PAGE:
How do scientists and engineers control robots that drive around other planets millions of miles away? It's nowhere near as easy as driving a toy remote-control car here on Earth. In this activity you will experience some of the challenges you face when driving a "robot" that you can't see!
The U.S. has landed four robotic rovers on Mars: Sojourner in 1997, Spirit and Opportunity in 2004, and Curiosity in 2012. These rovers were given more and more autonomy, meaning they are able to make some decisions on their own about how to drive around obstacles. They do this by using onboard sensors (such as cameras and lasers) that can detect obstacles and computers to interpret what they see. Scientists on Earth, however, still need to send the rovers commands about where to go. At first you might think this is just like driving a remote-control car, but there's a problem: Mars is very far away from Earth. It's so far away that even the speed of light isn't fast enough for commands to get there without a delay. Depending on where the planets are as they orbit the sun it can take anywhere between eight and 20 minutes for a signal to reach Mars from Earth. That means up to 40 minutes round-trip to send a command to the rover and get a response! Can you imagine playing a video game if you had to wait 40 minutes to see what happened every time you pushed a button on the controller?
Because of this delay, when scientists are driving the rover they need to upload a series of commands all at once to make sure the rover doesn't crash. This requires carefully planning out a path in advance. In this activity you will work with two volunteers to simulate sending commands between an operator and a rover—and find out some of the challenges and solutions.
- Two volunteers
- Two adjacent rooms
- Large objects to serve as obstacles, such as furniture or boxes
- Paper and pencil
- Two smartphones or tablets with video chat capabilities (optional)
- One of your volunteers will be walking around with their eyes closed in this activity. Remove any potentially hazardous obstacles from one of the rooms, such as sharp objects or electrical cords they could trip over.
- Plan a path through this room yourself, from a start location to a finish location. For example, if the room has two doors and a table in the middle, plan how to walk from one door, around the table, and to the other door. Write down exact instructions for following this path. Give each command a number. For example, "1) Take one step forward. 2) Turn right. 3) Take two steps forward. 4) Turn left …."
- You will be the rover "operator." Assign roles to your two volunteers. One of them will be the "rover," and one will be the "messenger."
- Place the "rover" at the start location in the first room. This person now has to close their eyes and keep them closed. No peeking!
- Go into the other room with the messenger. Make sure you can't see the rover.
- Whisper your first command to the messenger. Make sure you are quiet enough that the rover can't hear you.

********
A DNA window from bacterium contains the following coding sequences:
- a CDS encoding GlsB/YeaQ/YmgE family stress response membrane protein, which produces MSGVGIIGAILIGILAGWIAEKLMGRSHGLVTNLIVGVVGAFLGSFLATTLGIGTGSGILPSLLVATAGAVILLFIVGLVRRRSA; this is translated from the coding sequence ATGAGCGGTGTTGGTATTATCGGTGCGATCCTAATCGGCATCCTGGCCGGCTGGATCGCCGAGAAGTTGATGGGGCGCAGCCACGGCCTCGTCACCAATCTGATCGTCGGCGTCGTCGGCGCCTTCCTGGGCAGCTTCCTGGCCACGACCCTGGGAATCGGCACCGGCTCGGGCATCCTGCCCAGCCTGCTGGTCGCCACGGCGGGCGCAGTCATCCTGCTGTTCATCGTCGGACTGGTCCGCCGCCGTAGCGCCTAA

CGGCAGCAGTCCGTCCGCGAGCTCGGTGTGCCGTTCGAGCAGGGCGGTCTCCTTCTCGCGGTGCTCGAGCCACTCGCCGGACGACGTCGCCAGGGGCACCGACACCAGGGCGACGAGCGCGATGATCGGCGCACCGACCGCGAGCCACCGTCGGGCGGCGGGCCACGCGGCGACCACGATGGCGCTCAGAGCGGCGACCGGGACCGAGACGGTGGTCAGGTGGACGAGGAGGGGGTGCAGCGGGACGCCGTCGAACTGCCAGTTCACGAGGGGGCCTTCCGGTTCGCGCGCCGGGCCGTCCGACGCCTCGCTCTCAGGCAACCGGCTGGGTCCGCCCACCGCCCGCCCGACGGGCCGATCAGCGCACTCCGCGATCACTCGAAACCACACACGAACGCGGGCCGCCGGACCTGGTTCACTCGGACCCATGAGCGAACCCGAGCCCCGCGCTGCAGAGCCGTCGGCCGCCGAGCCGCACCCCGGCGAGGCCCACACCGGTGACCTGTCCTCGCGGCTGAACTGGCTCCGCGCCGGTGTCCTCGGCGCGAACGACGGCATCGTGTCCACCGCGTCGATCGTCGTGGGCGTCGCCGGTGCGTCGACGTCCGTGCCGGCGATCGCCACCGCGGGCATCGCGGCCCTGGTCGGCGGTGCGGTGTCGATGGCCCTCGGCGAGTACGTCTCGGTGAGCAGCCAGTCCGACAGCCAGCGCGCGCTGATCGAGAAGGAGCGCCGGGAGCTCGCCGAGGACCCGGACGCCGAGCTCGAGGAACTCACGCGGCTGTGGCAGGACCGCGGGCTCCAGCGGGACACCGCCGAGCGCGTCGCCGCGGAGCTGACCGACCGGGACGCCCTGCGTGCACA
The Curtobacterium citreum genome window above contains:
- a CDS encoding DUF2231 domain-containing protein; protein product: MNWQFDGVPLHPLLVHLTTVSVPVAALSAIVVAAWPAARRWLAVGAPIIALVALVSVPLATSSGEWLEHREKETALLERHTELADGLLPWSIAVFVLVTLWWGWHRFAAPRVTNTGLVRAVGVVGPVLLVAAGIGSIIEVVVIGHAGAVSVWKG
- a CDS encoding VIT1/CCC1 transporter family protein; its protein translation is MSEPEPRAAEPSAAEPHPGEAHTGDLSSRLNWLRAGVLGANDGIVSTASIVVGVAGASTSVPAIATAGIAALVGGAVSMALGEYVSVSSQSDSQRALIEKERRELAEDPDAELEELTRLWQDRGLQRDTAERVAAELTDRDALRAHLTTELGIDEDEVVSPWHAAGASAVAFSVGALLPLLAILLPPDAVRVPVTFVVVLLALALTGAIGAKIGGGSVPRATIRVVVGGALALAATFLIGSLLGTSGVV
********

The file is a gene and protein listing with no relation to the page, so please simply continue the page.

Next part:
- The messenger should now walk (not run) to the other room and tell the command to the rover. The rover should follow the command exactly but have them be careful to walk very slowly (to avoid any stubbed toes or bumped shins). The messenger should stay in the room with the rover while the rover is moving.
- The messenger should then return to you to get the next command and repeat the process. You aren't allowed to change the commands—stick to what you wrote down!
- Keep sending commands, one at a time, until the rover reaches the finish location or until it "crashes" (for example, by bumping into a piece of furniture or a wall).
- If your rover made it to the finish, congratulations! Now you can switch roles or try adding more obstacles to make the path longer or more complicated. How complicated can you make the path before your rover crashes?
- If your rover crashed, don't worry! Talk to your volunteers to try and figure out what went wrong. For example, maybe your steps aren't the same size. In that case you might need to modify your directions to say, "take big steps" or "take small steps," then try again. How many tries does it take to get your rover from start to finish without crashing?
- Extra: If you have two phones or tablets with a video-chat application available, have the rover volunteer hold one so you can see what's in front of them (while still keeping their eyes closed). Now you can see what the rover sees. Instead of writing down all your commands in advance, issue them one at a time based on what you see through the video chat. In addition to movement commands you can also issue commands to control the camera, like "point the camera down." Does this make navigating easier or harder?
Observations and Results
You might find this activity surprisingly difficult at first! It might be tempting to cheat and modify your commands halfway through, or the rover might want to open their eyes. You might run into problems, such as the rover's steps being bigger or smaller than yours, or the rover not making exactly 90-degree turns. It's important to "calibrate" the rover's motions so you get the results you expect when you issue commands. The same concept applies to the real Mars rovers: to carefully plan a path, scientists need to know exactly how far they will move or turn when they issue a command.
More to Explore
In-situ Exploration and Sample Return: Autonomous Planetary Mobility, from NASA
Time Delay between Mars and Earth, from the European Space Agency
NASA's Mars Curiosity Debuts Autonomous Navigation, from NASA
Robot, Make me a Sandwich! from Scientific American
STEM Activities for Kids, from Science Buddies
This activity brought to you in partnership with Science Buddies